No routine cancer-screening test brings about more anxiety then a colonoscopy. Not necessarily the worry of results either. It's the test itself that drives people to skip the test. It is invasive, uncomfortable, embarrassing and intimate. It is terribly inconvenient: It takes a day to prepare and a day for the test.
Oh yeah. One more thing. It saves lives.
Colorectal cancer is the third most common cancer and the second leading cause of cancer deaths in the US. It is one of the few cancers you can detect early, but also prevent entirely by catching precancerous polyps before they transform into cancer. Colonoscopy, a technique that visualizes the entire length of the colon and rectum, is the gold standard for colon cancer detection.
The colonoscope is the instrument a doctor (usually a gastroenterologist) or technician will use to view the inside of the colon and rectum. It is a long flexible tube that has a lighted tip and a camera and when it is inserted into the rectum it magnifies the folds and curves of the colon onto a TV screen. When something looks suspicious it can be sampled for testing. Precancerous colorectal polyps - stalks of tissue that grow from cells in the colon's lining - can be snipped off at its neck right then and there.
In order for the colon to be viewed unobstructed by stool, patients prepare in advance. This bowel prep procedure is the part of the process that often makes people uneasy. The preferred method varies widely from physician to physician but the idea is the same; clean the colon clear so that no polyp or cancer is missed. An inadequately cleansed colon can jeopardize the effectiveness of the test.
The best way to clear the colon is to forgo solid food entirely (liquids only) and induce diarrhea to expel what solids are left inside the colon. There are a few methods for bowel cleansing; drinking a copious amount of a salty solution, or pills and water - both cause high-volume diarrhea in a few hours. Your doctor will give you specific instructions so read them carefully a few days in advance. Expect to spend the day near the toilet.
During the procedure you will be sedated, not entirely but in enough of a fog to not care. Bring something to do while you wait, listen to music or practice progressive muscle relaxation. Expect to be there a few hours and arrange for someone understanding to pick you up.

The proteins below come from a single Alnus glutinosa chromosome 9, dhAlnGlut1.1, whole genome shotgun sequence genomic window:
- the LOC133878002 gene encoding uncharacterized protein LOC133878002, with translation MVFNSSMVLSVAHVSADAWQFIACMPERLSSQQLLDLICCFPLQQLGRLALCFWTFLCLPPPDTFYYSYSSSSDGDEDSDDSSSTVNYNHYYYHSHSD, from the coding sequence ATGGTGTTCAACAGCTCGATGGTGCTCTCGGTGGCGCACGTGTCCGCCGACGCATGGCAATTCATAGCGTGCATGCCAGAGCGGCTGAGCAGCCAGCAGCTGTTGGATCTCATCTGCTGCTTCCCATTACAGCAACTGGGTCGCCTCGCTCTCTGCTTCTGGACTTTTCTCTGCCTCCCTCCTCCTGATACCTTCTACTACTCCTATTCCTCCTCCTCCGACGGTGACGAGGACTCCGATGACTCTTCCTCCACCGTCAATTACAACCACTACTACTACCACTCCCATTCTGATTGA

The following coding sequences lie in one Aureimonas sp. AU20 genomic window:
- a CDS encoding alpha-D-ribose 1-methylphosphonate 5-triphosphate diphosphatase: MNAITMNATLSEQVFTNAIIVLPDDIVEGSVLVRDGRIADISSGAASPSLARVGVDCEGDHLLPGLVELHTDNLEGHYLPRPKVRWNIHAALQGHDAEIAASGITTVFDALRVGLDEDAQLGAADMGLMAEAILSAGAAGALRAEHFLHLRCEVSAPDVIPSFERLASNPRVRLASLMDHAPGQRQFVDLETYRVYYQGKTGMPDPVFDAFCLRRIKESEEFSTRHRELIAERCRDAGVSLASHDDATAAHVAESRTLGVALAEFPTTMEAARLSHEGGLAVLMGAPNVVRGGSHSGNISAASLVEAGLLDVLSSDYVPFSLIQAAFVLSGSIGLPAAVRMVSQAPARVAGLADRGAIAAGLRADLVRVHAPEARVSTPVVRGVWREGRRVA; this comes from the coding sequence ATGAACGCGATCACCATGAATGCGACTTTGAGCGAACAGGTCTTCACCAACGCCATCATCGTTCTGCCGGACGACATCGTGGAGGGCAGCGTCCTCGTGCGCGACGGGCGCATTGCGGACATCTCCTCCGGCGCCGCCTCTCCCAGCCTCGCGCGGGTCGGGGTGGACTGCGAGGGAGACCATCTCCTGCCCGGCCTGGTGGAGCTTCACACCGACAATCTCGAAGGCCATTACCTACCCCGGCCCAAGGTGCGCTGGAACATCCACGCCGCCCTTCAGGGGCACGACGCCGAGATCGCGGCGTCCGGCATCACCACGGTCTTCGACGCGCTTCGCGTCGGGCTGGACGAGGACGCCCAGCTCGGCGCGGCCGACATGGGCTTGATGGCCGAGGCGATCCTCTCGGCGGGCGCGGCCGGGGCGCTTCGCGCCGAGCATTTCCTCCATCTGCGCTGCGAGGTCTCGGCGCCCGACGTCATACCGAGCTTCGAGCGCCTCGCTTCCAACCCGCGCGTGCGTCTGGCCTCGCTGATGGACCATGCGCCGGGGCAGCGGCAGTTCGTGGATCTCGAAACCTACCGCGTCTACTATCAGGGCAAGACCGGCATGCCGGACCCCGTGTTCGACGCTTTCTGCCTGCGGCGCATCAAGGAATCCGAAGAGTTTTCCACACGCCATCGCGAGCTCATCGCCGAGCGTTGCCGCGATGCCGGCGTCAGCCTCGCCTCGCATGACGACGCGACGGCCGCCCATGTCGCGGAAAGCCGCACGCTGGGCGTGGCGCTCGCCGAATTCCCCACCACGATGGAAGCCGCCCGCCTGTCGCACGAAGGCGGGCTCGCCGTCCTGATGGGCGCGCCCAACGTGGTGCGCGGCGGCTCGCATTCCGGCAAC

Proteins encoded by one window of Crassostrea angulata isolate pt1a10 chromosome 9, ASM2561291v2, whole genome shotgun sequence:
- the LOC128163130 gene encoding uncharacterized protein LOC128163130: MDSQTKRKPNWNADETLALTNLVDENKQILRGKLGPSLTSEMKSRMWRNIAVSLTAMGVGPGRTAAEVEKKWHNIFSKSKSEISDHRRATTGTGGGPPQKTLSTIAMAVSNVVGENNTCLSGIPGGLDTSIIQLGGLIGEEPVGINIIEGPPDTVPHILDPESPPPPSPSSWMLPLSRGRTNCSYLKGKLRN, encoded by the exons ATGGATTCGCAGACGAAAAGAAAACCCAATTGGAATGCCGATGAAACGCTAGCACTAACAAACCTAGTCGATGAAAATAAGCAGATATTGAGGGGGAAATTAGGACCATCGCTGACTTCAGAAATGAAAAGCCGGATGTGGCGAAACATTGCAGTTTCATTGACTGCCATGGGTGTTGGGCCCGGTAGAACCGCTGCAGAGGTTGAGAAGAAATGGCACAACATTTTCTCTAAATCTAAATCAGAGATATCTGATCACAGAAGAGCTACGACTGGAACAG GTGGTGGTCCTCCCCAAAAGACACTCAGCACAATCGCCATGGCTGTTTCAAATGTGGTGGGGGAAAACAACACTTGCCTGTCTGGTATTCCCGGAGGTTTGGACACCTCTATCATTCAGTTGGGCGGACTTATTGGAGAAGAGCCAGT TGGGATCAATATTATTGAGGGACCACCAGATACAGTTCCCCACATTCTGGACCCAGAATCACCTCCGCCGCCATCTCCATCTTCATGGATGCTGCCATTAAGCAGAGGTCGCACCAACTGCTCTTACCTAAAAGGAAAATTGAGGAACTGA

Colonoscopy Survival Guide
- Read instructions from your doctor carefully a few days in advance
- Get all prep materials ready a day before -- buy some tasty clear liquids, pops, broths and tea
- Have lemon wedges on hand to help tolerate the salty bowel prep solution
- Buy soothing disposable wet wipes and skin creams to protect the anus on hand
- Make sure family members know that you will need the bathroom at a moments notice
- If you are prone to constipation try using a gentle laxative and herbal tea for a few days before the actual colon cleansing
- Exercise to keep things moving
- Stay hydrated
Tips for Colorectal Cancer Prevention
In addition to routine colonoscopy you can help prevent colorectal cancer by avoiding factors that increase your risk and adopting lifestyle that promotes colon health.
Screening colonoscopy is recommended for everyone beginning at age 50 (age 45 and older for African Americans) and every 10 years thereafter if all is clear. If you have a single first-degree relative (parent or sibling) diagnosed with colorectal cancer or polyps you may be at a slightly increased risk that may warrant starting colorectal cancer screening at age 40.
There are alternatives to colonoscopy but they are less likely to prevent cancer compared with the invasive tests: guaiac-based fecal occult blood testing (gFOBT), fecal immunochemical testing (FIT) and stool DNA testing (sDNA), barium enema and computed tomography (CT) colonography. Still, most doctors will recommend colonoscopy to screen for colorectal cancer. [A sigmoidoscopy is a similar tool but only visualizes the first third of the colon.]
Here are more ways to keep your colon healthy.
- Eliminate red and processed meats or become a vegetarian
- Eat 9 fistfuls of fruits and vegetables a day and include blueberries, which may contain a colon protective chemical
- Eat a diet rich in whole grains and high in fiber
- Reduce or eliminate alcohol
- Take a daily aspirin (review with physician first)
- Exercise at least 30 minutes on most days
- Maintain a healthy weight
- Take vitamin D and folic acid
- Maintain health cholesterol profile
- Eat probiotics -- yogurt miso and other fermented soy products -- foods that contain live bacterial cultures that protect the gut flora